Hiram Percy Maxim was hired (1895) by Hayden Eames to design the Columbia Electric Buggy for the Pope Manufacturing Co, the dominant maker of bicycles. The first car Maxim built was a gasoline tricycle, but Albert A. Pope was not impressed. Pope told Maxim, "You'll never get people to sit over an explosion". In April 1896 they introduced the first practical commercially available electric car. Built with bicycle technologies of steel tube, ball bearings, and wire wheels. The car was the first to use the Maxim designed worm and sector steering gear. Top speed was about 12 mph, the weakness then as always was the battery. Maxim believed that the internal combustion engine was the future. (Incidentally, Maxim was the man responsible for transferring automobile controls from the right-hand side of cars to the left-hand). Pope favored electrics. By the turn of the century (as the Electric Vehicle Company) the company had become the leading manufacturer of electric vehicles, producing as many as a thousand taxis (based on the Electrobat and Riker cabs). The Lead Cab Trust's plans for a fleet of 12,000 vehicles and a $200-million capitalization were torpedoed by the poor performance of its electric cabs and by financial shenanigans. Too-frequent recycling of cab batteries shortened their lives. Revelations about fiscal manipulation and a $2-million loan to a clerk only added to its woes. Eventually, the EVC returned to electric car manufacturing. After the failure of that enterprise, the company was to lead the Selden patent suit against Ford. They went bankrupt in 1907, and lost the suit in 1911. The patent lapsed in 1912.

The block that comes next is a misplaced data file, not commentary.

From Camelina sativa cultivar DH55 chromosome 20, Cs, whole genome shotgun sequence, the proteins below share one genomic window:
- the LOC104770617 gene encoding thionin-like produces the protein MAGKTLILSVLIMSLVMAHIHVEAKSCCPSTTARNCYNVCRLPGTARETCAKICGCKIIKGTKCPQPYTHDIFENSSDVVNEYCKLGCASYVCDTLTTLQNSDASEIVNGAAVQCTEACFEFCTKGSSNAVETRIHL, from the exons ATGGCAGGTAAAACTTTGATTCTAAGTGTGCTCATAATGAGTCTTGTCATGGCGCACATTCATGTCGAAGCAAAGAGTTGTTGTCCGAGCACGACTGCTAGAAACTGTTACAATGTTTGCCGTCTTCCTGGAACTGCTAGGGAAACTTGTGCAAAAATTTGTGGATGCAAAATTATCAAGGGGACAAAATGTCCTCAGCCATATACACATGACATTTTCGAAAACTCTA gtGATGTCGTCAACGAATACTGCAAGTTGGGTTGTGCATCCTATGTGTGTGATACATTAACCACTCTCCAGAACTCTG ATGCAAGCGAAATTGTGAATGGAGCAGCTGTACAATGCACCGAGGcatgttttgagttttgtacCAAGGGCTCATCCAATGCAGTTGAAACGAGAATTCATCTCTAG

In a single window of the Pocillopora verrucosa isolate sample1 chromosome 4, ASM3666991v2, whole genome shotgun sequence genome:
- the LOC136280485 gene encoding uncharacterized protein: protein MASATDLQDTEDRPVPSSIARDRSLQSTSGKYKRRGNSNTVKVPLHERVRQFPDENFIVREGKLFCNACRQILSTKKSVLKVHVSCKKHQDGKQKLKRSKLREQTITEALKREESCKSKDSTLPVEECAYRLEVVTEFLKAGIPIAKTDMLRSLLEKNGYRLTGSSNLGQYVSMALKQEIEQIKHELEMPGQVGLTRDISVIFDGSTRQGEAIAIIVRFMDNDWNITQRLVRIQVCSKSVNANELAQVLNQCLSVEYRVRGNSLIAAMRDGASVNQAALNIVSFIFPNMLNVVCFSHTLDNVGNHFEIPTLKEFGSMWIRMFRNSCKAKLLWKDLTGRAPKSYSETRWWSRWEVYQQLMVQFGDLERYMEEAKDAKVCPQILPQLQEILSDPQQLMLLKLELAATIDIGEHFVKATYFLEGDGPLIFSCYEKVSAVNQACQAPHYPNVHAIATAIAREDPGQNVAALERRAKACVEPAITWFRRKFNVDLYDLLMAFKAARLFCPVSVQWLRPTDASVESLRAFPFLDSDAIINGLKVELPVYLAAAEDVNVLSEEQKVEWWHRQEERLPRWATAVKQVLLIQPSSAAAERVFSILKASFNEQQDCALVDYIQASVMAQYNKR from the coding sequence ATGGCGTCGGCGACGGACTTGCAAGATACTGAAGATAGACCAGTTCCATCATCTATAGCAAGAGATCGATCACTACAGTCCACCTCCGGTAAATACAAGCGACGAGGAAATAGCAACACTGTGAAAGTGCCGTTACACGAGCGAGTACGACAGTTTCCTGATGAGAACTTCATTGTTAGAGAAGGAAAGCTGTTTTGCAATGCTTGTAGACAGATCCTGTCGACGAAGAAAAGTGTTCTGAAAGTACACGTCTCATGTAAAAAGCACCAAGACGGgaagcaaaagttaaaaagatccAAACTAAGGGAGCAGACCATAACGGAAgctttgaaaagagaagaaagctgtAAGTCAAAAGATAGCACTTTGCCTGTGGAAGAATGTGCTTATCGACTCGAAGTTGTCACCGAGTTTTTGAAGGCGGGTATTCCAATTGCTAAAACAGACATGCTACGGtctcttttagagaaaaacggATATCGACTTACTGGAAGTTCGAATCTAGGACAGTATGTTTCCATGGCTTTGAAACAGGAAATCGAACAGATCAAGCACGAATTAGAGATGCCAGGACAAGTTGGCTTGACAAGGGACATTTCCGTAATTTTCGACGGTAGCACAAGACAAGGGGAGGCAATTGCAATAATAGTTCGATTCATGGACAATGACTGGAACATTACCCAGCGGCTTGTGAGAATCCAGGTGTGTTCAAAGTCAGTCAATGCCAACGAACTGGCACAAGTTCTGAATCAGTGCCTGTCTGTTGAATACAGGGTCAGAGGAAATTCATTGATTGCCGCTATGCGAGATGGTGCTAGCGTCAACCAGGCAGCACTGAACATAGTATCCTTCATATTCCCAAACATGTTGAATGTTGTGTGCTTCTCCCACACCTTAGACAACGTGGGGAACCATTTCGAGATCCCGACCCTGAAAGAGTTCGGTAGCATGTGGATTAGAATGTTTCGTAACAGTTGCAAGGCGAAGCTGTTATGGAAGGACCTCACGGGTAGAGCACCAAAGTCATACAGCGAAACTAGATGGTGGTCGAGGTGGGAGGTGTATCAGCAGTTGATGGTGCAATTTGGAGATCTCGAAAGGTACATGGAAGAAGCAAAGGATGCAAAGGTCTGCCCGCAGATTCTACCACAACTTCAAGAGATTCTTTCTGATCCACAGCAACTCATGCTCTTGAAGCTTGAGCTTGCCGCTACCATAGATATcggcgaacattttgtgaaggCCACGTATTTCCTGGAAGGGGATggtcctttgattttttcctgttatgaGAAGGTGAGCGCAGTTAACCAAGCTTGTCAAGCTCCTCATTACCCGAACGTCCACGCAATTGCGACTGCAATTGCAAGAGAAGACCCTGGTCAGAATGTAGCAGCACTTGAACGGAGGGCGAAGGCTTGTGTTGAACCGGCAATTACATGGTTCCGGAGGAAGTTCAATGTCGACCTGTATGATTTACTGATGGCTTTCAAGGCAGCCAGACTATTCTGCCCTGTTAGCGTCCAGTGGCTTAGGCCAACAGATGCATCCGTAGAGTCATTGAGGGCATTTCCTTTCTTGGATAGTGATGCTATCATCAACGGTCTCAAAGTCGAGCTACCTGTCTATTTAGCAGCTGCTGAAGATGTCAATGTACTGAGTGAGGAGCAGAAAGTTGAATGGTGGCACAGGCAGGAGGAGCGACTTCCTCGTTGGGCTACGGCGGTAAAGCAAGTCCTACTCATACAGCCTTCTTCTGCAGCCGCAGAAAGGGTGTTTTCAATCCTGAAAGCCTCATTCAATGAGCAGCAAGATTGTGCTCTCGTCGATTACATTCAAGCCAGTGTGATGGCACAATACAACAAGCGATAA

The Belgian gun maker Pieper started making electric cars in 1889; in 1896 the son Henri made the "Auto-Mixte" a parallel hybrid with one mode at a time.